Coronavirus Politics Update


Lily Nobel, Royal Banner Print Co-Editor-in-Chief

Throughout the shift in political power from the Trump Administration to the Biden Administration, the coronavirus pandemic has continued to run its course. The government is responding with a new plan to help America recover from the virus, including financial aid, travel restrictions, and vaccination efforts.


Economic relief is of high priority for many citizens facing serious financial struggles — according to a study by NPR, more than half of people in America’s largest cities reported loss of a job or reduction in salary over the summer, with higher percentages (as high as 81% and 72% respectively) among Black and Latino Americans. 


The first big stimulus package, passed in March of 2020, sent checks of $1,200 directly to each adult under an income threshold, plus an additional $500 per child. Prominent Democrats pushed for an increase to $2,000, such as Sen. Bernie Sanders, Rep. Alexandra Ocasio Cortez, Rep. Tim Ryan, and Vice President Kamala Harris. Republicans such as Sen. Josh Hawley and, at points, Former President Donald Trump backed the cause as well. 


Said Rep. Ryan of Ohio in an opinion piece published in April of 2020: “Rent is still due, credit card bills keep coming in, utilities still need to be paid, our phone plans haven’t gotten cheaper, we still need to buy groceries to feed our families. How far do politicians think one $1,200 check can stretch?” 


Nevertheless, the $2,000 checks did not materialize, and Americans received only the aforementioned $1,200 checks. 


In December of 2020, another relief package was passed– this one with only $600 checks. This garnered pushback from elected Democrats, Republicans, and the general public alike, with many still fighting for the increased $2,000 to be sent out. 


Now, newly inaugurated President Joe Biden has released his relief package plan. Promising $1.9 trillion of aid, it includes $1,400 stimulus checks for each adult under an income threshold, as well as extensions of programs laid out in March to offer loans to small businesses to insure they didn’t lay off their employees. It also continues and boosts increased unemployment programs from the last relief package. 


With 388,000 COVID-19 cases in Colorado, vaccination is also a top concern for many citizens. 364,819 people in Colorado have received their first dose of the coronavirus vaccine, with a further 80,181 people having already received their second.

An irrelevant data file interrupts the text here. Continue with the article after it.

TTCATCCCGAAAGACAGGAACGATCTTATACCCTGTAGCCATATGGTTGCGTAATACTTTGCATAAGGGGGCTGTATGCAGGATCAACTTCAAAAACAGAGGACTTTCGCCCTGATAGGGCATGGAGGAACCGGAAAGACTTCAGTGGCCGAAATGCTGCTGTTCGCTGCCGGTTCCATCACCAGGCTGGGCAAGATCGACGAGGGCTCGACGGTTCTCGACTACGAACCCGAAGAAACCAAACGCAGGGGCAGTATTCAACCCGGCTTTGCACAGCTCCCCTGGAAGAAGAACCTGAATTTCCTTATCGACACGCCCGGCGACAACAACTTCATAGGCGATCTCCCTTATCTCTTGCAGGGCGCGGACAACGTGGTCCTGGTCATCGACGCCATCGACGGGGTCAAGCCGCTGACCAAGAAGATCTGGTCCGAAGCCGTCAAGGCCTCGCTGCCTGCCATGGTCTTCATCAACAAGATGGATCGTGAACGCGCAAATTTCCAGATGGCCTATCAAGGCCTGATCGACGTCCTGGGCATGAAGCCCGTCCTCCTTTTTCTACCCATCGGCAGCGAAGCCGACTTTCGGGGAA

Colorado is entering Phase 1B of its vaccine rollout, finishing vaccinating health care workers with direct exposure to COVID-19 patients as well as long-term care home staff and residents. Now, efforts are transitioning to vaccinating those over 70. Various frontline workers will also be eligible for vaccination starting March 1st. 


President Biden intends to deploy FEMA and the National Guard to construct vaccine clinics across the nation, saying in an address about his COVID-19 plan that:


“As we build them, we will make sure it’s done equitably. We’ll make sure there are vaccination centers in communities hit hardest by the pandemic, in Black and Latino communities, and rural communities as well.”


Also included in Biden’s plan are mandates that masks are worn on all federal properties across the country, and a “100 Days to Mask” challenge encouraging all citizens to wear masks to slow the spread of the virus. 


“This is not a political statement,” said Jeff Zients, President Biden’s pandemic response coordinator. “This is about the health of our families, and economic recovery of our country.”


This comes in contrast to Former President Trump, whose position on masks was ambivalent, saying in the spring “The CDC is advising the use of nonmedical cloth face covering as an additional voluntary public health measure. […] They suggested for a period of time, but this is voluntary. I don’t think I’m going to be doing it.” He later contracted the virus and was hospitalized.


On January 25th, President Biden signed executive orders putting in place or extending national travel restrictions to Brazil, South Africa, and much of Europe in a bid to decrease the spread of new-found coronavirus variants into the United States.


When the population will be vaccinated, when case numbers will sink, and when life might return to pre-COVID normal is still unclear, but vaccination efforts continue to progress across the country.